Diseases Or produce mego documents, or you know even creative creating a poem etc, so, in that case of, course these abilities got magnified, and you know those workers, that are most vulnerable in societies, are harmed most so in that case do, you think there's a moral responsibility of. Companies. Or people who participate, in a AI development. To compensate, that in forms of Taxation or others and how. Do we go about kind of thinking, about that conceptually. Do, you have a viewer you want to punt this one well, I do but I actually would love to hear from the philosopher first. Well. I think this is a really hard question and I think it's a huge. Question because. There are people speaking, of the economist I mean there's a disagreement about this people, used to believe that in the old days technology destroyed. Jobs but it produced, compensating. Jobs that's actually not as true as you might think that's a complicated, thing but there's a some, people believe that day is coming when technology is just a net destroyer, destroyer. Of the demand for human labor and that and that we, could see that in the next 10 or 15 years we can see the demand for human labor decrease, v 40%. In the, next by the next century we can see the demand for human labor almost go away right. How, do how do we live in such a world of course, there's a moral responsibility but, who does it fall on it's, a really hard I mean that is among. The hardest questions we face I'm not saying it's an easy question but I think we can apply similar, principles, here to the ones we apply elsewhere and just say, look, if, there, is something that a reasonable. Personal, set of people could predict, then. You should be setting about trying to predict it and if you're not even trying then I think you can be held liable for that so, we go there's, a lot, of questions we gotta take a break we'll, start the next segment with a bunch of questions after some more music but I remind, you we're listening to you're listening to philosophy, talk we're, coming to you from semak's auditorium, as part of on the, Stanford campus as part of this University's, Frankenstein. At 200, project we're thinking about monstrous. Technologies, with persist rel Stanford's, new Provost in our final, segment, versus, how she thinks, we, should train, the engineers, of the future, educating.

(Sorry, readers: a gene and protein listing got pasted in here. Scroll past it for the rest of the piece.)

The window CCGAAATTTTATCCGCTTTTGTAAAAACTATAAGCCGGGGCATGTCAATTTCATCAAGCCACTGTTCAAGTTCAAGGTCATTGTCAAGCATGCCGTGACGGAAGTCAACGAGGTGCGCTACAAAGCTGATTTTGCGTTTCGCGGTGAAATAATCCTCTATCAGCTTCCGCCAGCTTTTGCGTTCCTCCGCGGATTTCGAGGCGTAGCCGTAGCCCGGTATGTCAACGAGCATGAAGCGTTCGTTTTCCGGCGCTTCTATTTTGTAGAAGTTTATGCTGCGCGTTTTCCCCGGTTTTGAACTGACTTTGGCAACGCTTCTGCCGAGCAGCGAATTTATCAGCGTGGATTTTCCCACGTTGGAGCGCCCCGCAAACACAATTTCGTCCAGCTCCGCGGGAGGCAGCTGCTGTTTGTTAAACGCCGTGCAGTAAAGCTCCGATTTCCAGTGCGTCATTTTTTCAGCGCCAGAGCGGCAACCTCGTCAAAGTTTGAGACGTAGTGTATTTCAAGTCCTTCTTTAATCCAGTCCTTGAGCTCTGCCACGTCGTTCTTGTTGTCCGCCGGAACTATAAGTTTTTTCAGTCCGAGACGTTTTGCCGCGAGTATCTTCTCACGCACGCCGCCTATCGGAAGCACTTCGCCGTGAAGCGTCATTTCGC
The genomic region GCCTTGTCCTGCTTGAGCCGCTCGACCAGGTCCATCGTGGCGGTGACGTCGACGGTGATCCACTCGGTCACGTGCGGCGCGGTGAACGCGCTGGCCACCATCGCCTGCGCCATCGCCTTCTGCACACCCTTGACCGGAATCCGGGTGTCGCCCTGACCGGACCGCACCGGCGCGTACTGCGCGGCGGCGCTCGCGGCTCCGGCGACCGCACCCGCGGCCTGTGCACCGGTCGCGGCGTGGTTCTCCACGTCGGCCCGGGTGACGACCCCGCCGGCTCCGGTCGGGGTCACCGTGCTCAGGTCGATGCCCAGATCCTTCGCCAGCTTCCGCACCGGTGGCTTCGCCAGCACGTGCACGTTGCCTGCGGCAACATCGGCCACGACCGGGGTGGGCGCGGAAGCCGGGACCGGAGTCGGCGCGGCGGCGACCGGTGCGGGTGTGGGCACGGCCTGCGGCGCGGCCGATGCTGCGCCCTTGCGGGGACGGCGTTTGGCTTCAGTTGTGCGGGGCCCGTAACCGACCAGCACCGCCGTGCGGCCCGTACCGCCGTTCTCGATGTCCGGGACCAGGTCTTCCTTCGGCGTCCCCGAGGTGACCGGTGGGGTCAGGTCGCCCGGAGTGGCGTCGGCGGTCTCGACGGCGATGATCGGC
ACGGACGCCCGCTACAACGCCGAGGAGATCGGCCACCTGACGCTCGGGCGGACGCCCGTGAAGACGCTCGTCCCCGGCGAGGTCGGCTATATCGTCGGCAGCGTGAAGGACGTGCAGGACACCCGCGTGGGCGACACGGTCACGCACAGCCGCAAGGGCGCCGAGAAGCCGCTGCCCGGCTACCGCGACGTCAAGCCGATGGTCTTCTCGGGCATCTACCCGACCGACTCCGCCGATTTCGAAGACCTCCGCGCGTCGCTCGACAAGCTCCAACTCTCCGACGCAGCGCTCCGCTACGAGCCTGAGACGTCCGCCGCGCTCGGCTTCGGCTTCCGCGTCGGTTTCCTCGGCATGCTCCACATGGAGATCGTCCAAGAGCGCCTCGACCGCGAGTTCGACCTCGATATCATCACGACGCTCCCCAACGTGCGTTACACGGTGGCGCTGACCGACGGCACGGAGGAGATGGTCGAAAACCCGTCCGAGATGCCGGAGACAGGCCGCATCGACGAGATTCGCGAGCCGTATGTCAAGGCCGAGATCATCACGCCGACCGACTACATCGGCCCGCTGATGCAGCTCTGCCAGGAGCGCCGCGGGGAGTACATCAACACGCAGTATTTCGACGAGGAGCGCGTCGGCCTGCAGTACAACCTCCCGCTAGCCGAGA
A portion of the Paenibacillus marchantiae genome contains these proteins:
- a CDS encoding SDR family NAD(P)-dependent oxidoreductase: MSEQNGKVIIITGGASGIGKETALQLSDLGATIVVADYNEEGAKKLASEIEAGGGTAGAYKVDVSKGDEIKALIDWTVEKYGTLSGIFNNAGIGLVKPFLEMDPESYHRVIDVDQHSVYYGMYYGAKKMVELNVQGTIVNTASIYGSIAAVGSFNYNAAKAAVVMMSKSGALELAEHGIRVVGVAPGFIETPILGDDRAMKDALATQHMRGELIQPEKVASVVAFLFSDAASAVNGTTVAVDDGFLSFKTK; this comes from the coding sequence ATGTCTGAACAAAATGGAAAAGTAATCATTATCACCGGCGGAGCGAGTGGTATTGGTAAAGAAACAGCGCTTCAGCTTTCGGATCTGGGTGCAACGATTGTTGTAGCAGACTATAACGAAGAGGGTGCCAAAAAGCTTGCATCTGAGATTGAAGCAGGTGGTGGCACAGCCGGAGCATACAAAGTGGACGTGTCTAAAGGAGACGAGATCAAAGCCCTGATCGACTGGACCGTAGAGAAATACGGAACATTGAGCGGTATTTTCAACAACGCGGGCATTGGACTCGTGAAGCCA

For Responsibility. Plus more questions, from our audience, when, philosophy, talk continues. Monster. Began. To. Rise. It. Was, a graveyard. Smash. To. Get a job. Thanks. Once again to our live musical, guests the Tiffany, Austin, trio, I'm Josh Landy and this is philosophy talk the program that questions everything, except. Your. Intelligence. I'm, Ken Taylor we're thinking about monstrous. Technologies. With, purses drove from Stanford. University so, we've got a whole bunch of questions to learn we start with some oh I don't, know I think I was on this side of them welcome to philosophy talk back hi, I'm, Sarah I'm undergraduate. Here at Stanford, um and. We. Live in a world in which there are huge socio-economic. Disparities, and as newer technologies, become available they're, often only available to those of higher socioeconomic, status. So, I was wondering what y'all's opinions, were on how, inventors, and companies can ensure that those disparities, don't, become so big that they're unable. To be, overcome. Presupposition. A fair question is that it is the responsibility, of the, technologists, themselves, do you think do you share that presupposition. Or is that a broader society. Responsibility. Uh-huh. I would, wall I would like to say I think broader society, should take responsibility I, like it when technology does take responsibility. Too but, I would. Also like to point out in some ways certain. Technology has been incredibly. Democratizing. So. It has, cut both, ways, but. Ultimately, for me and, this, probably reveals, a certain amount about my political, persuasions I do believe society, should be taking a responsibility. To. Ensure that it is available broadly. So how do we do that well. You're not a PO you're not a political. We. Make you philosopher-king. Yeah, what. About, something you said though I. Mean. You. Said technologies, that are democratizing. Sometimes. Technologies. That look democratizing. So. The internet is supposed to be a great democratizing. Technology. Right, sometimes technology that, are democratizing. Just, break, down. The. Public square because, they they, substitute, noise, for. Knowledge right instead. Of these authorized, these tough one of the things that these authorities. Did they, certified, stuff as legitimate, as knowable is worth paying attention to when everybody. Has access, but. Let me give a very specific example theoretical. Physics, used, to be if you want to do theoretical, physics you had to be in one of those pillars, like Princeton or Stanford or, Harvard or, Oxford. And. And. If you wanted to learn about the hottest latest thing in theoretical physics, you had to write away with a little postcard for a free press. And. Now theoretical. Physics innovation, comes from all, across, the world it's, been phenomenal that's. True that's the upside right, I'm the optimist yeah. What's. Your comment or question I'm Wade from Portland Oregon and as an aspiring engineer, in a very large organization, how. Do you how, do you feel one should navigate these, considerations when, you're just a tiny cog and maybe a much greater machine, there you go for this Wow. That's. Real. Is your moral compass, no. Matter what level you are in the organization and. Hold. Yourself accountable to, it and it will guide you well okay so that those, are inspiring, words so if this brings me to asking you what. Do we do with is this, what you know is is this these words enough, to inspire the next generation of, budding. Engineers, we've got, a room including. Some current, students here so what what do we what do we do to try and make sure that the next generation are, are going to be helping, the world rather than sort of new Victor Frankenstein's, creating.